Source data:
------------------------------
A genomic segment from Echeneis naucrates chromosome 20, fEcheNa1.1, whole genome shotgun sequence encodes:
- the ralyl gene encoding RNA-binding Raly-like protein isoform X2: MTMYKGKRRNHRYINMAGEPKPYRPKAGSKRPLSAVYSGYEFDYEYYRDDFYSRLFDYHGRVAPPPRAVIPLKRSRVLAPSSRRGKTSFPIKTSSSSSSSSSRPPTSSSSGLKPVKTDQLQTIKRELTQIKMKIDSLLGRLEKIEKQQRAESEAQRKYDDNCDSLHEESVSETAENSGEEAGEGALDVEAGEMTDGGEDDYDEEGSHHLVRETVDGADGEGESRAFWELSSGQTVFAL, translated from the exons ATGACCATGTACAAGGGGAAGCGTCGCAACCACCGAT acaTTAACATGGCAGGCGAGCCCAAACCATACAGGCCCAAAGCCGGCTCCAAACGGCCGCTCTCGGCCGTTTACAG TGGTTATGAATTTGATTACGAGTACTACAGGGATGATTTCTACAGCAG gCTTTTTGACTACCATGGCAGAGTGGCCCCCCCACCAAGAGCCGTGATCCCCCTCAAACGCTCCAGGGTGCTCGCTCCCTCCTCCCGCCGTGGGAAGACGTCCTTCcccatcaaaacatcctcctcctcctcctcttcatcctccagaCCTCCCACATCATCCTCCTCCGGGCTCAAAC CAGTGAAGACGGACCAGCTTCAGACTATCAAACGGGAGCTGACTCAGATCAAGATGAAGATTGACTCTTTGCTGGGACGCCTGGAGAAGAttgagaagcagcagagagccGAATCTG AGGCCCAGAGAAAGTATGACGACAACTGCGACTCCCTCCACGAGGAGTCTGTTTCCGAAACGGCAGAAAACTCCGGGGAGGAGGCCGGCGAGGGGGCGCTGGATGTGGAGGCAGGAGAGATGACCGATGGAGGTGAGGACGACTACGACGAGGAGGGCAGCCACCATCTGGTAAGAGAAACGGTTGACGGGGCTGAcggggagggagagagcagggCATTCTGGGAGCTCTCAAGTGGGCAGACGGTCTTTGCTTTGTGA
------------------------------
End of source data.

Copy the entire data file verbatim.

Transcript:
A genomic segment from Echeneis naucrates chromosome 20, fEcheNa1.1, whole genome shotgun sequence encodes:
- the ralyl gene encoding RNA-binding Raly-like protein isoform X2: MTMYKGKRRNHRYINMAGEPKPYRPKAGSKRPLSAVYSGYEFDYEYYRDDFYSRLFDYHGRVAPPPRAVIPLKRSRVLAPSSRRGKTSFPIKTSSSSSSSSSRPPTSSSSGLKPVKTDQLQTIKRELTQIKMKIDSLLGRLEKIEKQQRAESEAQRKYDDNCDSLHEESVSETAENSGEEAGEGALDVEAGEMTDGGEDDYDEEGSHHLVRETVDGADGEGESRAFWELSSGQTVFAL, translated from the exons ATGACCATGTACAAGGGGAAGCGTCGCAACCACCGAT acaTTAACATGGCAGGCGAGCCCAAACCATACAGGCCCAAAGCCGGCTCCAAACGGCCGCTCTCGGCCGTTTACAG TGGTTATGAATTTGATTACGAGTACTACAGGGATGATTTCTACAGCAG gCTTTTTGACTACCATGGCAGAGTGGCCCCCCCACCAAGAGCCGTGATCCCCCTCAAACGCTCCAGGGTGCTCGCTCCCTCCTCCCGCCGTGGGAAGACGTCCTTCcccatcaaaacatcctcctcctcctcctcttcatcctccagaCCTCCCACATCATCCTCCTCCGGGCTCAAAC CAGTGAAGACGGACCAGCTTCAGACTATCAAACGGGAGCTGACTCAGATCAAGATGAAGATTGACTCTTTGCTGGGACGCCTGGAGAAGAttgagaagcagcagagagccGAATCTG AGGCCCAGAGAAAGTATGACGACAACTGCGACTCCCTCCACGAGGAGTCTGTTTCCGAAACGGCAGAAAACTCCGGGGAGGAGGCCGGCGAGGGGGCGCTGGATGTGGAGGCAGGAGAGATGACCGATGGAGGTGAGGACGACTACGACGAGGAGGGCAGCCACCATCTGGTAAGAGAAACGGTTGACGGGGCTGAcggggagggagagagcagggCATTCTGGGAGCTCTCAAGTGGGCAGACGGTCTTTGCTTTGTGA